MIAMI (AP) – The Camano Island teenager who police call the “Barefoot Bandit” was extradited back to the United States on Tuesday, just hours after he pleaded guilty to a minor offense in the Bahamas.
Law enforcement officials escorted Colton Harris-Moore on a commercial flight to Miami to face prosecution for a two-year string of break-ins and plane thefts across the United States. The FBI took him off the plane and put him into a waiting car. Officials said the 19-year-old convict was taken to a federal jail in Miami, where he is scheduled to have an initial court appearance Wednesday. It’s likely he will eventually be taken to Seattle, where he was indicted for allegedly stealing a plane from Idaho and crashing it in Washington.
Earlier Tuesday, Harris-Moore pleaded guilty in the Bahamas to illegally entering the country. He had been arrested in the island country Sunday following a high-speed boat chase.
The charge stemming from his alleged crash of a stolen plane on Great Abaco Island carried a $300 fine. His lawyer, Monique Gomez, said the U.S. Embassy would pay it (Why is the U.S. Embassy paying?!).
Gomez said Harris-Moore wanted to go home.
The shackled teen smiled after the judge read the sentence. Bahamian police had earlier said that he would face other charges including illegal weapons possession related to a string of break-ins and thefts during his weeklong hideout in the country.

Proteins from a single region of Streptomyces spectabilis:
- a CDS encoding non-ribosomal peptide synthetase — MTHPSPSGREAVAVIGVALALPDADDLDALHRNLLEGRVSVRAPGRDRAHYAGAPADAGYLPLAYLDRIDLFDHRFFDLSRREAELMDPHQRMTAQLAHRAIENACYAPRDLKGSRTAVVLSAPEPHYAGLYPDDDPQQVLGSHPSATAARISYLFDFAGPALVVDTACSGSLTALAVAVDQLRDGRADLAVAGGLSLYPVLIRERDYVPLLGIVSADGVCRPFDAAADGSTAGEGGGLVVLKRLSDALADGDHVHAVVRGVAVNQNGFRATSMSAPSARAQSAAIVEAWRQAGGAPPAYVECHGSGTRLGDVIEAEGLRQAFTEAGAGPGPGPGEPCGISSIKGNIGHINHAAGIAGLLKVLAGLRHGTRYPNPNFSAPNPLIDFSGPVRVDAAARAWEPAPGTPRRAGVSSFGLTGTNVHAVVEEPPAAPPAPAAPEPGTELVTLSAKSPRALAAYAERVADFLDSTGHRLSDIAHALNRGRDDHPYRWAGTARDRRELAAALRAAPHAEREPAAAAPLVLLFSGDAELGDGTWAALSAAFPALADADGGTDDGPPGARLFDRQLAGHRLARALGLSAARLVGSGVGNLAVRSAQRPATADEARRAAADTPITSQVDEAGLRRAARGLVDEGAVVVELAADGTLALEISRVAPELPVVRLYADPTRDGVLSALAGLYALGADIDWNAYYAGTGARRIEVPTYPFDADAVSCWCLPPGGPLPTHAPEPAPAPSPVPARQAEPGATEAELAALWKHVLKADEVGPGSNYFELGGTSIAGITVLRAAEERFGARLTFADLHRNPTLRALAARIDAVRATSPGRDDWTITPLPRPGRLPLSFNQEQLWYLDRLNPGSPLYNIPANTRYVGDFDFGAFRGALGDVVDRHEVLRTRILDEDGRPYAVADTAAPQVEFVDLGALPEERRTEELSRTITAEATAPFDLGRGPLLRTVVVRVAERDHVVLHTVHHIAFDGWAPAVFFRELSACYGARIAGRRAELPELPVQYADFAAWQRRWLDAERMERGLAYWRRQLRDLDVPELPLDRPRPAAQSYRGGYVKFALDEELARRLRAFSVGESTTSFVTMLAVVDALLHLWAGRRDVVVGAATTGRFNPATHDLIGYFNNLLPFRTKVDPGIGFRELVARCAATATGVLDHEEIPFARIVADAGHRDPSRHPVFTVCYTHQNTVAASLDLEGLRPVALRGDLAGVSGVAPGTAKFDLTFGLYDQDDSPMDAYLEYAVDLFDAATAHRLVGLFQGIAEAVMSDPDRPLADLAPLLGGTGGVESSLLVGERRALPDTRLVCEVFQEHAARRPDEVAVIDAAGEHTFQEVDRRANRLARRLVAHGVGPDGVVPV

Harris-Moore wore white sneakers without laces and kept his head down as armed officers escorted him to the courthouse. A police SWAT team stood by as authorities put up street barricades ahead of the hearing for the celebrity suspect.
His arrest came as a relief to people across rural Camano Island, Wash., where authorities say he learned to dodge police.
Harris-Moore told police in the Bahamas that he came to the country, located off the Florida coast, because it has so many islands, airports and docks, according to an officer who spoke on condition of anonymity because he was not authorized to discuss the case.
The teenager claimed that he told islanders he was trying to get to Cuba so he could throw police off his trail, but he intended to make his way to the Turks and Caicos Islands southeast of the Bahamas, the officer said.
The suspect learned from the Internet that the British territory has a small police force and no marine defense force, according to the officer.
Harris-Moore spent Monday being questioned by investigators. Police Commissioner Ellison Greenslade described him as eloquent, calm, cooperative and “obviously a very intelligent young man,” but declined to say whether he made any confession.
He is accused crimes in Washington, Oregon, Idaho, Wyoming, South Dakota, Nebraska and Iowa.
Emily Langlie, a spokeswoman for the U.S. Attorney’s Office in Seattle, said Tuesday she expected the U.S. Marshals Service would fly Harris-Moore from Miami to Seattle, where he faces a federal complaint of interstate transportation of stolen property, alleging that he took a plane from Idaho and crashed it in Washington.